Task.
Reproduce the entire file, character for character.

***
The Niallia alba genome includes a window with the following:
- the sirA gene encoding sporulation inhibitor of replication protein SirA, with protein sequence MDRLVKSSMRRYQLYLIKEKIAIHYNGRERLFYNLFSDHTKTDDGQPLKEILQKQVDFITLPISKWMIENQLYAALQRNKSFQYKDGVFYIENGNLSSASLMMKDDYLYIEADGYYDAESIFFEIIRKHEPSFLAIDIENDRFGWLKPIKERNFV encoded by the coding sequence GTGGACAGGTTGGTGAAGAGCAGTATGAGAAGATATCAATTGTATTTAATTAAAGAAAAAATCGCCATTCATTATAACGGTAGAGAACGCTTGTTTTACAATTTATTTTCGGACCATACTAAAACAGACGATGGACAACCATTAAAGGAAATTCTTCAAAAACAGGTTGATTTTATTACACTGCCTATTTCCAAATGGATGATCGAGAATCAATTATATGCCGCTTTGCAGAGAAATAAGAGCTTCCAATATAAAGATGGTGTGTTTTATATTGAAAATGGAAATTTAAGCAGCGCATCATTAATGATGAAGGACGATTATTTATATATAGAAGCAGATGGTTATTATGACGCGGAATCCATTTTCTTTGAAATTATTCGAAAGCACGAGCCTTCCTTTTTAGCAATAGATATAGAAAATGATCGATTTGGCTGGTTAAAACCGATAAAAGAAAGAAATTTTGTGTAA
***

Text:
The Niallia alba genome includes a window with the following:
- the sirA gene encoding sporulation inhibitor of replication protein SirA, with protein sequence MDRLVKSSMRRYQLYLIKEKIAIHYNGRERLFYNLFSDHTKTDDGQPLKEILQKQVDFITLPISKWMIENQLYAALQRNKSFQYKDGVFYIENGNLSSASLMMKDDYLYIEADGYYDAESIFFEIIRKHEPSFLAIDIENDRFGWLKPIKERNFV encoded by the coding sequence GTGGACAGGTTGGTGAAGAGCAGTATGAGAAGATATCAATTGTATTTAATTAAAGAAAAAATCGCCATTCATTATAACGGTAGAGAACGCTTGTTTTACAATTTATTTTCGGACCATACTAAAACAGACGATGGACAACCATTAAAGGAAATTCTTCAAAAACAGGTTGATTTTATTACACTGCCTATTTCCAAATGGATGATCGAGAATCAATTATATGCCGCTTTGCAGAGAAATAAGAGCTTCCAATATAAAGATGGTGTGTTTTATATTGAAAATGGAAATTTAAGCAGCGCATCATTAATGATGAAGGACGATTATTTATATATAGAAGCAGATGGTTATTATGACGCGGAATCCATTTTCTTTGAAATTATTCGAAAGCACGAGCCTTCCTTTTTAGCAATAGATATAGAAAATGATCGATTTGGCTGGTTAAAACCGATAAAAGAAAGAAATTTTGTGTAA